The “Masters,” of course, were the Polish artisans. Apparently not wishing to rely entirely on the training of apprentices as a source for further skilled artisans, an entry in the Company records a little over a month later refers to another venture designed to meet this need: “For hemp and flax, potashes and soapashes, pitch and tar, there is a Treaty already on foot, for procuring of men skillful in those trades from the Eastern part: besides the Polackers yet remaining in Virginia.”[13] It is clear from these entries that the manufacture of the commodities for which the Polish artisans were responsible were regarded as important aspects of Jamestown’s economic life. Equally clear is that the Poles objected to what was probably inequitable political treatment and that it was agreed that they would be considered free and enfranchised and that the Poles would teach their skills to others among the colony, whereupon the Poles returned to work.

Finally, there is the saga of “Molasco the Polander.” In 1623 he lodged a claim against the Virginia Company of London. As described in the court records:

Molasco the Polander earnestly besought that his petition might be read alledginge that he had attended about a Quarter of a yeare and the Earl of Northampton said that if his case were as he were informed he had suffered much wronge. Mr. Deputy said that he was not altogether ignorant of the matter but knewe that there was so fowle oppression that had bin used to the poore man, and likewise upon diuers others in the like cases as he was afraide, both the Companies and Plantations did to the waight of their owne sins suffered Gods punishment for these former offenses: Wherefore he thought it most necessarie to endeavor the rightinge of him, but that was to be donn accordinge to the form prescribed by the Quarter Courte; In this Court it could not be donne his case beinge verie longe and somewhat intricate: Whereupon the Earl of Southampton willed mr. Deputy with all convenient speed that might be to call the Committee to whome that matter was referred, that so the Court might doe him justice: Which mr. Deputy promised.[14]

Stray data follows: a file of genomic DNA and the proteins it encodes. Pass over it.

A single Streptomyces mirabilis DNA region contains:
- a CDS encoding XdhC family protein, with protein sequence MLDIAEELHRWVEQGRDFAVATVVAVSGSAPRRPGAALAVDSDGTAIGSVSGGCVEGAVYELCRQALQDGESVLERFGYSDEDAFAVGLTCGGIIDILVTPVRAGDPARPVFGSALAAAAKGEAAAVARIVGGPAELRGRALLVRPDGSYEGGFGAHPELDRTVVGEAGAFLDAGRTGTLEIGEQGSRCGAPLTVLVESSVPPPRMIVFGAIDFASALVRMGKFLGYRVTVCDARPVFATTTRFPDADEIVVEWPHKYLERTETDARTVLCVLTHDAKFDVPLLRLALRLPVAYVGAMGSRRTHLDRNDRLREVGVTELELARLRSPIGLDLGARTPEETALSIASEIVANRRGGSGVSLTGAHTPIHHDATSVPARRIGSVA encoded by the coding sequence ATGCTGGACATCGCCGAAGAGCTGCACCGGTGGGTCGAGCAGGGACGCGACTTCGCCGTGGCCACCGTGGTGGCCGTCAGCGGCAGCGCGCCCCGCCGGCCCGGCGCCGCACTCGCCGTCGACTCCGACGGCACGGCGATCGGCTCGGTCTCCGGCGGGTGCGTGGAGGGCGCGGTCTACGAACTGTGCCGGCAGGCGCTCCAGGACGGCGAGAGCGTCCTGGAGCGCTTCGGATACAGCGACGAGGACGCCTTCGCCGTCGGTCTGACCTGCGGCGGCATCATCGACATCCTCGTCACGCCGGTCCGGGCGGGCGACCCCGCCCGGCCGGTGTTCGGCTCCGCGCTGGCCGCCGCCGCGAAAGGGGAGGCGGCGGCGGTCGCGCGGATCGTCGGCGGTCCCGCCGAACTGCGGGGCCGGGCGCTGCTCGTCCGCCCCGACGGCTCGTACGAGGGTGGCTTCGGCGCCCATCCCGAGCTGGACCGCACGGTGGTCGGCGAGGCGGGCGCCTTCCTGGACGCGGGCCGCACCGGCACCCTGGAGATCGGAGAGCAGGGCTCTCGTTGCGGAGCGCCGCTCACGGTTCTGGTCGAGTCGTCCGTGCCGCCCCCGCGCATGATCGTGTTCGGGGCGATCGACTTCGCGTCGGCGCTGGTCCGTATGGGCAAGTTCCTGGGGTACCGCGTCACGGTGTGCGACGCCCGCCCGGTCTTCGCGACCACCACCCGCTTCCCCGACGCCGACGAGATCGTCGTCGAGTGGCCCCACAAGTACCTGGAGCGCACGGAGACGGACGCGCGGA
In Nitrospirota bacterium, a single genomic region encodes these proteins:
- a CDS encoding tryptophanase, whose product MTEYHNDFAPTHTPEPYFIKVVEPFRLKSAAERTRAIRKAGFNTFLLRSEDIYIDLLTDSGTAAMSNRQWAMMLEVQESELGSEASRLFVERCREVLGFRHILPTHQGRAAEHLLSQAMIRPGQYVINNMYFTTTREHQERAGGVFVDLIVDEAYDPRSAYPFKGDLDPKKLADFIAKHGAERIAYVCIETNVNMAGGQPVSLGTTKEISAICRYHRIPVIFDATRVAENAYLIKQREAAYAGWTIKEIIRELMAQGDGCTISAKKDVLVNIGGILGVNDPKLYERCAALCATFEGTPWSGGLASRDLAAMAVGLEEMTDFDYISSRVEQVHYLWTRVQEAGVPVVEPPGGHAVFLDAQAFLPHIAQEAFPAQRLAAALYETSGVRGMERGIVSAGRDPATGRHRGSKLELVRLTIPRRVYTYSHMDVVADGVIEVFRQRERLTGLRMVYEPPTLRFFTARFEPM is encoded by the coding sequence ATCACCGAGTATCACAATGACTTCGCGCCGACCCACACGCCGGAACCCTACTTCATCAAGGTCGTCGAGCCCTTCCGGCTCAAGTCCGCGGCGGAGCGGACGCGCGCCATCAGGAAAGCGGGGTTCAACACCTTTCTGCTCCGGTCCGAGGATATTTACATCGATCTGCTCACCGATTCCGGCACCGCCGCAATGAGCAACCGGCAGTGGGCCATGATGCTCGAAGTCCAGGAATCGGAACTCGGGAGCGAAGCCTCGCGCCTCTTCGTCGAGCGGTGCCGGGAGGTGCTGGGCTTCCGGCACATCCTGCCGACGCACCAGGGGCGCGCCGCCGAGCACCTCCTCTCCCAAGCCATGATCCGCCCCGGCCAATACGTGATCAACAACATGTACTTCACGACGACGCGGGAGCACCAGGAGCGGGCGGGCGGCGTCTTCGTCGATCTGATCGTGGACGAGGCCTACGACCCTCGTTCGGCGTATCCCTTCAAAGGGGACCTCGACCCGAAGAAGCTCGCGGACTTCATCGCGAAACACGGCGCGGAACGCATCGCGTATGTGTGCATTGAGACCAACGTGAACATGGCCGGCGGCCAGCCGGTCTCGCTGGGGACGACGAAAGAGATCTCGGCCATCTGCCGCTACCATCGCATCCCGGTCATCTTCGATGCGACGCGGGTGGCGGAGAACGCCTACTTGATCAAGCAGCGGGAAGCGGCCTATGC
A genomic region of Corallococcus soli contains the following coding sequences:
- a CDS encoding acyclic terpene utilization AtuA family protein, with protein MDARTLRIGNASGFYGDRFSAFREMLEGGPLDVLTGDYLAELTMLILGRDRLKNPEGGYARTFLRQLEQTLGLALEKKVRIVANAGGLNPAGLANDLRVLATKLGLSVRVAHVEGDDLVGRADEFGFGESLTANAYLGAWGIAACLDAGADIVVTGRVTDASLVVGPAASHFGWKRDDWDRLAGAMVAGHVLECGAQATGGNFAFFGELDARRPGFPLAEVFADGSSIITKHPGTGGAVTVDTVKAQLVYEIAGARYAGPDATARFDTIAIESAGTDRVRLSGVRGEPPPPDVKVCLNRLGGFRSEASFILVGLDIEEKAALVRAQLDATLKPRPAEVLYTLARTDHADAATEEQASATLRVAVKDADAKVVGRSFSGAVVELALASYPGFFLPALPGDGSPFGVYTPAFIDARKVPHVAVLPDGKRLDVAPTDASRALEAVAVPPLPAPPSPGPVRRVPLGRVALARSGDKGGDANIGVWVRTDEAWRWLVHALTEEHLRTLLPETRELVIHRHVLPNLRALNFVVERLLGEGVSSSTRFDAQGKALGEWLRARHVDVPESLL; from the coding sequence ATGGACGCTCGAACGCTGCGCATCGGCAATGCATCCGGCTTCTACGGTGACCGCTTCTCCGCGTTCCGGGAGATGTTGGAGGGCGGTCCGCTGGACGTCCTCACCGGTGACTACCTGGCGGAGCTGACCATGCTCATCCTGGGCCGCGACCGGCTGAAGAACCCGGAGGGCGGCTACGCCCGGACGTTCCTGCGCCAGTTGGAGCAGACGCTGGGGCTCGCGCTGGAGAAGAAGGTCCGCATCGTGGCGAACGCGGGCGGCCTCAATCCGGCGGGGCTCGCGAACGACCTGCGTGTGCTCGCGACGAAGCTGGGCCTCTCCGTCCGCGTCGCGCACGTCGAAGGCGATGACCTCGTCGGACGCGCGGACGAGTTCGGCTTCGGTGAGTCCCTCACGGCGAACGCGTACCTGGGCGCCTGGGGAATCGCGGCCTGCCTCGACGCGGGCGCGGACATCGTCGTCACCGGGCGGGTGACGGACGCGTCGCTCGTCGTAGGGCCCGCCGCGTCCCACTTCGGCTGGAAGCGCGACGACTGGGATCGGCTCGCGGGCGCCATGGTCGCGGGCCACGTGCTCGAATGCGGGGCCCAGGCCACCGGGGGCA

From this we may conclude that Molasco filed a claim against the Virginia Company which court officials believe to have merit. This initial reference in the court records was followed a year later with another entry, apparently about the same claim:

Molasco the Polander – Peticioninge for such money hee said his Majesties Commissioners found due unto him from the Company was answered that the Company had made itt appeare by their answere that ye said Commissioners that hee was not to be satisfied from them butt from such as have received great allowances from the Company for satisfaction of him and the rest of Polanders as appeared upon the Companies Accompts, And namely from mr. Woodall whom the Commissioner promised to examine upon Oath touching the said moneys, unto whome the Petitioner was to repayre to know what they had done therein.[15]

From this entry it appears that Molasco’s claim was investigated and he was awarded a judgment. However, there was a dispute about whether the funds to meet Molasco’s claim were to come from the Company or from people the Company had already paid to satisfy its debts. The other important information contained in this entry is that there were other Poles who were to be satisfied as well. From these entries we know that one of the Poles filed a claim against the company, apparently on behalf of himself and other Poles, that royal commissioners agreed with the claim, and that the Poles had difficulty collecting.

A final entry in the Company records referring to Molasco indicates that he was among those who voted to surrender the charter of the Company to the government in 1623.[16] From this, it would appear that the Company did honor the agreement to enfranchise the Poles, for Molasco, as a free man, was exercising his right to vote.